As in most of the developed world, in China the ratio of elderly to the number of productive younger people who will support is inexorably climbing. From Tyler Durden at zerohedge.com:
While China has embarked on ambitious plans for economic and military domination over the next several decades, they may end up defeating themselves without a single shot fired – thanks to their longstanding birth restrictions, shrinking fertility rate and exploding elderly population.
Economically speaking, the problem is easy to understand; a shrinking labor pool due to restrictive reproductive laws tends to drive up wages, while a rapidly growing elderly population requires more spending on pensions and health care. “In a worse-case scenario, slowing growth and a labor shortage could leave China unable to care for hundreds of millions of retirees,” notes the Wall Street Journal.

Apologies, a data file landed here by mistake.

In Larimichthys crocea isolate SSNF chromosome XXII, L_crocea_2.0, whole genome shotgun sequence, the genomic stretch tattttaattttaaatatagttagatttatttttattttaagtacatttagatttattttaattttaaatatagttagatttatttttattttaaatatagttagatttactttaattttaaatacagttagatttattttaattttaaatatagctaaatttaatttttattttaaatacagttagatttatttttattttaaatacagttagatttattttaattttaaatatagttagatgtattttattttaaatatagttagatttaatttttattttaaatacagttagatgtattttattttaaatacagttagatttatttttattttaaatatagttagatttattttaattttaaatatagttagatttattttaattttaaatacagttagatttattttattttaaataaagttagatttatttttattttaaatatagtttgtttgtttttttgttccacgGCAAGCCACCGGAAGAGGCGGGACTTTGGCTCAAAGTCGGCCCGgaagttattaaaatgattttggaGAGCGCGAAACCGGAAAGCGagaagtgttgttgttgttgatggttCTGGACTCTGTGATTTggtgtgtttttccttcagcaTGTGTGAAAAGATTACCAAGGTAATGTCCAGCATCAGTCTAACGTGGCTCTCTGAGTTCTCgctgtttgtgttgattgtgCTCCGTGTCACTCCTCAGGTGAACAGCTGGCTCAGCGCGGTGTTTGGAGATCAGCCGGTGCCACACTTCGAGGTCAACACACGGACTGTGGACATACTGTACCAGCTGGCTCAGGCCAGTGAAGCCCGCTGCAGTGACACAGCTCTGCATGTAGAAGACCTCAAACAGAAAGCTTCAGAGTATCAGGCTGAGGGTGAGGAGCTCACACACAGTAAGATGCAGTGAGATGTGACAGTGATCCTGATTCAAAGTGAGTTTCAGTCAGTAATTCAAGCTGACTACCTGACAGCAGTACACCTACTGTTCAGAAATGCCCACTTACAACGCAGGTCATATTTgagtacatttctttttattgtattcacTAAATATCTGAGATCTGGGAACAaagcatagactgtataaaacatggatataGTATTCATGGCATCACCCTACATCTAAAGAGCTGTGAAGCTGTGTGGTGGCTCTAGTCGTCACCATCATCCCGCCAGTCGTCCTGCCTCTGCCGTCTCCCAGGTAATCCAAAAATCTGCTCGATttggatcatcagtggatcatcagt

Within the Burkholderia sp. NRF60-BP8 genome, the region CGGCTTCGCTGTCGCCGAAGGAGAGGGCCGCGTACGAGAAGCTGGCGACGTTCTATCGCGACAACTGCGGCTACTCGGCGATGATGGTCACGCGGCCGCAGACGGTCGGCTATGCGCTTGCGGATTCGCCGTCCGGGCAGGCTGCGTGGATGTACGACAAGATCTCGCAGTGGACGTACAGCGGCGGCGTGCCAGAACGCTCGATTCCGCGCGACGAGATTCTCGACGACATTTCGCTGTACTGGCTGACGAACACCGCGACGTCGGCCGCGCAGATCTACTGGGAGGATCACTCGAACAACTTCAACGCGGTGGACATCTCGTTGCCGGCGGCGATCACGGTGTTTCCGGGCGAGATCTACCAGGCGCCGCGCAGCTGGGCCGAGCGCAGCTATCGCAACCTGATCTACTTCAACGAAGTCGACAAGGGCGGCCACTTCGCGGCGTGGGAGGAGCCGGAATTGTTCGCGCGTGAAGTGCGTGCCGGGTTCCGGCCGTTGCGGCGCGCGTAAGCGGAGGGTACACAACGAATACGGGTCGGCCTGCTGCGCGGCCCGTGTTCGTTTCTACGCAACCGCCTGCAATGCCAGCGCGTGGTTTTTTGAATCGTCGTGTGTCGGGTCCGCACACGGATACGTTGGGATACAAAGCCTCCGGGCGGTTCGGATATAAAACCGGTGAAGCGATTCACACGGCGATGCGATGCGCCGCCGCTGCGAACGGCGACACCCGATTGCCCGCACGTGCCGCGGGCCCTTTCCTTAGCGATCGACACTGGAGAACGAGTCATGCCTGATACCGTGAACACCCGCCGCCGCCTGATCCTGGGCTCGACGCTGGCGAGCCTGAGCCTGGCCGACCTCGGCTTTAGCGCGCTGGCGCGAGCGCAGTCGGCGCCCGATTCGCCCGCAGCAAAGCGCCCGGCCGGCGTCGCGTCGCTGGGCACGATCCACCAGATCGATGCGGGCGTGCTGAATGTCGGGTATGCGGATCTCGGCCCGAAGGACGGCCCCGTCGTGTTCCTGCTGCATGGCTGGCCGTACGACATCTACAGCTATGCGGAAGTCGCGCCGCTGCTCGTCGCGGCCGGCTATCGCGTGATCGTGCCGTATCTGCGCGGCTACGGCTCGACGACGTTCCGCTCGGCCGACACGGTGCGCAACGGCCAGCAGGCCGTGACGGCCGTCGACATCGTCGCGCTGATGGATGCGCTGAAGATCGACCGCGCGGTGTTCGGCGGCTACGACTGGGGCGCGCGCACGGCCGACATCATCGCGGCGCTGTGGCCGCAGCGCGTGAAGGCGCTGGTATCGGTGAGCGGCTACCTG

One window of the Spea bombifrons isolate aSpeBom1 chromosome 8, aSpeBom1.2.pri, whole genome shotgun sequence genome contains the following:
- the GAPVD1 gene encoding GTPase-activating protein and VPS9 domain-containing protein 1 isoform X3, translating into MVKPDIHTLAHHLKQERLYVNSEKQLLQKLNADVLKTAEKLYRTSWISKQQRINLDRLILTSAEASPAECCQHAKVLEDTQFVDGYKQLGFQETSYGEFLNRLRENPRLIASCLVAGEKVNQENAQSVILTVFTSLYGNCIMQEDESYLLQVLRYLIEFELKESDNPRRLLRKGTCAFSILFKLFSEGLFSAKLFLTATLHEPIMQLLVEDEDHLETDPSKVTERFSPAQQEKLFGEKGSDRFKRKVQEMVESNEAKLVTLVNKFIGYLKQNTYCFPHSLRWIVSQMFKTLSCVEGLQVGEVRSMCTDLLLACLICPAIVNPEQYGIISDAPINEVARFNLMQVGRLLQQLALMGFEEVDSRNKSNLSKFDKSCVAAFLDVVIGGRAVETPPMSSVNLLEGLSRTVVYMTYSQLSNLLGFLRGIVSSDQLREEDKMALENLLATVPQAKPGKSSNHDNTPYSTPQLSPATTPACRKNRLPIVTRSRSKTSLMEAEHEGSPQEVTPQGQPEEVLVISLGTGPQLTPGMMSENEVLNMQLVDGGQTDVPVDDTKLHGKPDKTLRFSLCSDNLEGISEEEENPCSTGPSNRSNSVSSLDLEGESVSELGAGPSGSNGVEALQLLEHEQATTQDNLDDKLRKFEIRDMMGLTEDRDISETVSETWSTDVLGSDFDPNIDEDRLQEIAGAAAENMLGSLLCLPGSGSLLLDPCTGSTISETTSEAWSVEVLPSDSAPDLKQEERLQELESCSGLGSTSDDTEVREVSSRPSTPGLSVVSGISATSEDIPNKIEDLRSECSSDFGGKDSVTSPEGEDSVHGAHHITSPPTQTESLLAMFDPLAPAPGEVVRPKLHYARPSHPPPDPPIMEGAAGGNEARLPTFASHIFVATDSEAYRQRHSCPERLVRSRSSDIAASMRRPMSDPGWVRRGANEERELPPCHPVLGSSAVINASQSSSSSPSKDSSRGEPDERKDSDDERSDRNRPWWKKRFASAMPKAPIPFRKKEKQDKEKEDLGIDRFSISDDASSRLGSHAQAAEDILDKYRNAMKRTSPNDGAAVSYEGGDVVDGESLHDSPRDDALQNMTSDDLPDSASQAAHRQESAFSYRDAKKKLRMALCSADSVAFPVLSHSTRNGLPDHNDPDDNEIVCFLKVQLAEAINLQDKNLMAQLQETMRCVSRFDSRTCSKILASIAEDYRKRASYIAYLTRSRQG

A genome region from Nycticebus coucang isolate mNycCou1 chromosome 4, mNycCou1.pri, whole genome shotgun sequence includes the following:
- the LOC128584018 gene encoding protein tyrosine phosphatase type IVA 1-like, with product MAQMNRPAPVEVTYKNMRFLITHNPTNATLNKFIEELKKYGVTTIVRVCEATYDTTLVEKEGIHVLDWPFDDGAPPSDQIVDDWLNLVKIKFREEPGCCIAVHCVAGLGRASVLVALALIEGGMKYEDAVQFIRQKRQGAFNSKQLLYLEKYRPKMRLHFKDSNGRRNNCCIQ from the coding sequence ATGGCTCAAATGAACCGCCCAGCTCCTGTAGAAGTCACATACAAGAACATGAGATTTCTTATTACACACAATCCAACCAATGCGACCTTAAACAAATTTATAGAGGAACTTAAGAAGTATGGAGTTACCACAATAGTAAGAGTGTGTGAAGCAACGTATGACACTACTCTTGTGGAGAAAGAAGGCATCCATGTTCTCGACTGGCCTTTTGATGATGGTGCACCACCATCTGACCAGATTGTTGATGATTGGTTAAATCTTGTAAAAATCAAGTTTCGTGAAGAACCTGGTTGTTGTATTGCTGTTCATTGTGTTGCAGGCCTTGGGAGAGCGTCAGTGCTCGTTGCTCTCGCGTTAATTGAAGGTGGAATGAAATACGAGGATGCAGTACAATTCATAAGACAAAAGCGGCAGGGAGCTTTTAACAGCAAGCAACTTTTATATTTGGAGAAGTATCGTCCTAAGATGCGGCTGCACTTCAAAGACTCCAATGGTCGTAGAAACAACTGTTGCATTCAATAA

China’s clinging to birth restrictions defies a clear demographic trend: Its workforce is shrinking and the population is rapidly aging. By 2050, there will be 1.3 workers for each retiree, according to official estimates, compared with 2.8 now.
No matter what the government does now, it is too late to significantly change the overall trend because of social attitudes, say demographers such as Gu Baochang, a professor of demography at Renmin University in Beijing. –WSJ
While some experts have argued that slower population growth could mitigate pressure on China to create new jobs as technology increases productivity, others think China is in deep trouble…
“They should have lifted all birth restrictions before 2010,” says Baochang. “Whatever steps they take now, China’s low-fertility trend is no longer reversible.” In three decades, 1/3 of China’s population is predicted to be over the age of 60.